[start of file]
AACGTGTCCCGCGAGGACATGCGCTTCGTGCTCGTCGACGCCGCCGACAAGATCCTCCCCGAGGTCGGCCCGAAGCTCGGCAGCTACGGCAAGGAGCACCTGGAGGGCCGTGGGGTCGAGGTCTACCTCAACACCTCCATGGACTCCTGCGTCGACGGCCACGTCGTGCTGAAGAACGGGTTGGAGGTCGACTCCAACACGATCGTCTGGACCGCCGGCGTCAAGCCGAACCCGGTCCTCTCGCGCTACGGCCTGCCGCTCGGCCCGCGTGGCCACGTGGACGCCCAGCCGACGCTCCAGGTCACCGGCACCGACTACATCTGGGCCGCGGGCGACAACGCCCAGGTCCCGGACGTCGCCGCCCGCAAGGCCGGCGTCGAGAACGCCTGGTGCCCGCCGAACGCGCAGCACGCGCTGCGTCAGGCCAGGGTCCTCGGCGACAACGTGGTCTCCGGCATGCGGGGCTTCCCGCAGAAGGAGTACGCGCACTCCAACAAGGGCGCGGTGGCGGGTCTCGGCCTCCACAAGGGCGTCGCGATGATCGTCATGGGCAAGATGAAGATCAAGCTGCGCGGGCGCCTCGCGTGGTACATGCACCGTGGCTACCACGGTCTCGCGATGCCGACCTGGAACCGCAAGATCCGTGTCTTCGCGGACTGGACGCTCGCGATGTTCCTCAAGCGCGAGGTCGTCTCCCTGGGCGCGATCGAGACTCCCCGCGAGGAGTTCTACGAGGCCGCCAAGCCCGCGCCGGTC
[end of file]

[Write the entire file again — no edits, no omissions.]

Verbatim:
AACGTGTCCCGCGAGGACATGCGCTTCGTGCTCGTCGACGCCGCCGACAAGATCCTCCCCGAGGTCGGCCCGAAGCTCGGCAGCTACGGCAAGGAGCACCTGGAGGGCCGTGGGGTCGAGGTCTACCTCAACACCTCCATGGACTCCTGCGTCGACGGCCACGTCGTGCTGAAGAACGGGTTGGAGGTCGACTCCAACACGATCGTCTGGACCGCCGGCGTCAAGCCGAACCCGGTCCTCTCGCGCTACGGCCTGCCGCTCGGCCCGCGTGGCCACGTGGACGCCCAGCCGACGCTCCAGGTCACCGGCACCGACTACATCTGGGCCGCGGGCGACAACGCCCAGGTCCCGGACGTCGCCGCCCGCAAGGCCGGCGTCGAGAACGCCTGGTGCCCGCCGAACGCGCAGCACGCGCTGCGTCAGGCCAGGGTCCTCGGCGACAACGTGGTCTCCGGCATGCGGGGCTTCCCGCAGAAGGAGTACGCGCACTCCAACAAGGGCGCGGTGGCGGGTCTCGGCCTCCACAAGGGCGTCGCGATGATCGTCATGGGCAAGATGAAGATCAAGCTGCGCGGGCGCCTCGCGTGGTACATGCACCGTGGCTACCACGGTCTCGCGATGCCGACCTGGAACCGCAAGATCCGTGTCTTCGCGGACTGGACGCTCGCGATGTTCCTCAAGCGCGAGGTCGTCTCCCTGGGCGCGATCGAGACTCCCCGCGAGGAGTTCTACGAGGCCGCCAAGCCCGCGCCGGTC